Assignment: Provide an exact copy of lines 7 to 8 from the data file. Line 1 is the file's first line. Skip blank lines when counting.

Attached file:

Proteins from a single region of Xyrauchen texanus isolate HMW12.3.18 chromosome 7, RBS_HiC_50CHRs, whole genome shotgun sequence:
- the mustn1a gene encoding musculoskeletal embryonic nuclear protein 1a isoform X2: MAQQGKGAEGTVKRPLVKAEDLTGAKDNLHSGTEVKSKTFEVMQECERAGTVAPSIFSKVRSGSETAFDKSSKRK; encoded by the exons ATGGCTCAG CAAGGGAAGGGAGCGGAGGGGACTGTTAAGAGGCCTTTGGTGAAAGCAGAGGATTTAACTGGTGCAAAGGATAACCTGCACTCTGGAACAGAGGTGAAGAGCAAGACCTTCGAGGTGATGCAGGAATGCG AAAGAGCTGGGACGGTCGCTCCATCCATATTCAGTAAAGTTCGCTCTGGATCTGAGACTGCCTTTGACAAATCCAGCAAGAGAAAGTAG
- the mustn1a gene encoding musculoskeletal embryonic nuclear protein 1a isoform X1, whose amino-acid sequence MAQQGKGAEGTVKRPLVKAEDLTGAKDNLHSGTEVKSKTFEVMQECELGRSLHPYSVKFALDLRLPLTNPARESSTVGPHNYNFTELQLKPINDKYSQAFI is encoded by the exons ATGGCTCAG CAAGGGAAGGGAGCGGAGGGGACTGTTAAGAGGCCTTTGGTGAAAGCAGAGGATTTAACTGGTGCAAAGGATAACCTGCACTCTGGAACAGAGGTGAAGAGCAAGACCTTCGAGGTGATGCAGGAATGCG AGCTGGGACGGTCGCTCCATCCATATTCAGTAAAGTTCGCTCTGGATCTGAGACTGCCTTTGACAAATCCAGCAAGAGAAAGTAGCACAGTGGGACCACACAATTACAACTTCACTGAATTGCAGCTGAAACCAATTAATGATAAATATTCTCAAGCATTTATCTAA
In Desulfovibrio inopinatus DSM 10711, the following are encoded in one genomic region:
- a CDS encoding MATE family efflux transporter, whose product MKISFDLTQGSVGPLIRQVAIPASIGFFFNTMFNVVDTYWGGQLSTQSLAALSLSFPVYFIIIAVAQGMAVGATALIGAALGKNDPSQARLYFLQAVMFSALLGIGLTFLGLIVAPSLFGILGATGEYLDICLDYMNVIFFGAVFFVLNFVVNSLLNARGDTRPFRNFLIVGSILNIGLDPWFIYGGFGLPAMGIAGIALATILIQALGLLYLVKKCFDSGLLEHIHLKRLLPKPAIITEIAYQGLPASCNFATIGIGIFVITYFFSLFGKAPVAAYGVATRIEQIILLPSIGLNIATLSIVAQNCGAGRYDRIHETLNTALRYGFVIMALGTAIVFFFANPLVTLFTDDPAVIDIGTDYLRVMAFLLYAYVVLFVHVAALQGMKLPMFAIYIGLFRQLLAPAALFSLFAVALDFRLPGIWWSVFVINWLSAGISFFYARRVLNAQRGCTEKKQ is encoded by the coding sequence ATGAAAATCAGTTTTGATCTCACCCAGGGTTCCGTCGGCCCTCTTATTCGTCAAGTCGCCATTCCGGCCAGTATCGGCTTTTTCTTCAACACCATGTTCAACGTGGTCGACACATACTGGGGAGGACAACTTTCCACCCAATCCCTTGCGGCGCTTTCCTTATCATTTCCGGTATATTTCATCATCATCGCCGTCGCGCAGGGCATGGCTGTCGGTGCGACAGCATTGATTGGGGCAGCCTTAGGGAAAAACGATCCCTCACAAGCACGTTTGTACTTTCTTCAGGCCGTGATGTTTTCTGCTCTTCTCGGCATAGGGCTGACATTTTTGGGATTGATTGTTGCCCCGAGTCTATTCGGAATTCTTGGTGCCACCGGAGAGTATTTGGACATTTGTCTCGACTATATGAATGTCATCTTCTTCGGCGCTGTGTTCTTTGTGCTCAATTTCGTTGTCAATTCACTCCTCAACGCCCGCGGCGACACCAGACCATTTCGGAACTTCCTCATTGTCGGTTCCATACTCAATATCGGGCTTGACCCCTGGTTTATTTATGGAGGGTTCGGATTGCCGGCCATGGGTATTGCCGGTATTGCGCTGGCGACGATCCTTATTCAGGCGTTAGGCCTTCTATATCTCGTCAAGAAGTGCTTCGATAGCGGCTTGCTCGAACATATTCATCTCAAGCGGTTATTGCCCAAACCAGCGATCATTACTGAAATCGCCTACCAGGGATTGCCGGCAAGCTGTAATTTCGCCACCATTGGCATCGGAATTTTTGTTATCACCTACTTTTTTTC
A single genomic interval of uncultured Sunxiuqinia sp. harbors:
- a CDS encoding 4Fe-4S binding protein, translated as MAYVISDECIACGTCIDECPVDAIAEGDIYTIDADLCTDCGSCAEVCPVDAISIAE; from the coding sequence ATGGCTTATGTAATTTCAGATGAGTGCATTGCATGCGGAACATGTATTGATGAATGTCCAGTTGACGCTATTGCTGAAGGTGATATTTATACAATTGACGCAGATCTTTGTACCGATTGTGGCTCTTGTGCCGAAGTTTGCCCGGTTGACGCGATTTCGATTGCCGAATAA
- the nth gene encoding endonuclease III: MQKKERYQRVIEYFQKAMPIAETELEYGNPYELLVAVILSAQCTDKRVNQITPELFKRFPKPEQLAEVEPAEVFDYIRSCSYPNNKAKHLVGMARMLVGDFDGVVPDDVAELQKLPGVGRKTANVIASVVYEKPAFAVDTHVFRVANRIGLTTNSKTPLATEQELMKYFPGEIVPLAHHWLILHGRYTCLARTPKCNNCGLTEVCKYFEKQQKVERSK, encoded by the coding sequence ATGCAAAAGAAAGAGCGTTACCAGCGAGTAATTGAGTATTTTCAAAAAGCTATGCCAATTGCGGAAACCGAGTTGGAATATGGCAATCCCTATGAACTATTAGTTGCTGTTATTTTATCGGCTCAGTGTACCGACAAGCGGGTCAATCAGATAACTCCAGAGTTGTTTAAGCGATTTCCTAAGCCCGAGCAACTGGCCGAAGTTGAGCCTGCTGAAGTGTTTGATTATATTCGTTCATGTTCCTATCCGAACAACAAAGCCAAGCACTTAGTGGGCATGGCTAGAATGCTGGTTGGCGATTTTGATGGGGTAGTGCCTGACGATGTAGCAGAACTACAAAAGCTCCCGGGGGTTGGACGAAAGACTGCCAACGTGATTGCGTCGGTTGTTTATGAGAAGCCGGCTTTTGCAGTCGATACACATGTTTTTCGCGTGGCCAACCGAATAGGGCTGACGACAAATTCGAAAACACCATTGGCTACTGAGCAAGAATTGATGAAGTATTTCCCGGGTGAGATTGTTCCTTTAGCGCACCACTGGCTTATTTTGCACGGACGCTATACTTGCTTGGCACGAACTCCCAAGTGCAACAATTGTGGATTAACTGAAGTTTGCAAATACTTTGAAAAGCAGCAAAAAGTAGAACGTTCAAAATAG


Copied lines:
- a CDS encoding 4Fe-4S binding protein, translated as MAYVISDECIACGTCIDECPVDAIAEGDIYTIDADLCTDCGSCAEVCPVDAISIAE; from the coding sequence ATGGCTTATGTAATTTCAGATGAGTGCATTGCATGCGGAACATGTATTGATGAATGTCCAGTTGACGCTATTGCTGAAGGTGATATTTATACAATTGACGCAGATCTTTGTACCGATTGTGGCTCTTGTGCCGAAGTTTGCCCGGTTGACGCGATTTCGATTGCCGAATAA
- the nth gene encoding endonuclease III: MQKKERYQRVIEYFQKAMPIAETELEYGNPYELLVAVILSAQCTDKRVNQITPELFKRFPKPEQLAEVEPAEVFDYIRSCSYPNNKAKHLVGMARMLVGDFDGVVPDDVAELQKLPGVGRKTANVIASVVYEKPAFAVDTHVFRVANRIGLTTNSKTPLATEQELMKYFPGEIVPLAHHWLILHGRYTCLARTPKCNNCGLTEVCKYFEKQQKVERSK, encoded by the coding sequence ATGCAAAAGAAAGAGCGTTACCAGCGAGTAATTGAGTATTTTCAAAAAGCTATGCCAATTGCGGAAACCGAGTTGGAATATGGCAATCCCTATGAACTATTAGTTGCTGTTATTTTATCGGCTCAGTGTACCGACAAGCGGGTCAATCAGATAACTCCAGAGTTGTTTAAGCGATTTCCTAAGCCCGAGCAACTGGCCGAAGTTGAGCCTGCTGAAGTGTTTGATTATATTCGTTCATGTTCCTATCCGAACAACAAAGCCAAGCACTTAGTGGGCATGGCTAGAATGCTGGTTGGCGATTTTGATGGGGTAGTGCCTGACGATGTAGCAGAACTACAAAAGCTCCCGGGGGTTGGACGAAAGACTGCCAACGTGATTGCGTCGGTTGTTTATGAGAAGCCGGCTTTTGCAGTCGATACACATGTTTTTCGCGTGGCCAACCGAATAGGGCTGACGACAAATTCGAAAACACCATTGGCTACTGAGCAAGAATTGATGAAGTATTTCCCGGGTGAGATTGTTCCTTTAGCGCACCACTGGCTTATTTTGCACGGACGCTATACTTGCTTGGCACGAACTCCCAAGTGCAACAATTGTGGATTAACTGAAGTTTGCAAATACTTTGAAAAGCAGCAAAAAGTAGAACGTTCAAAATAG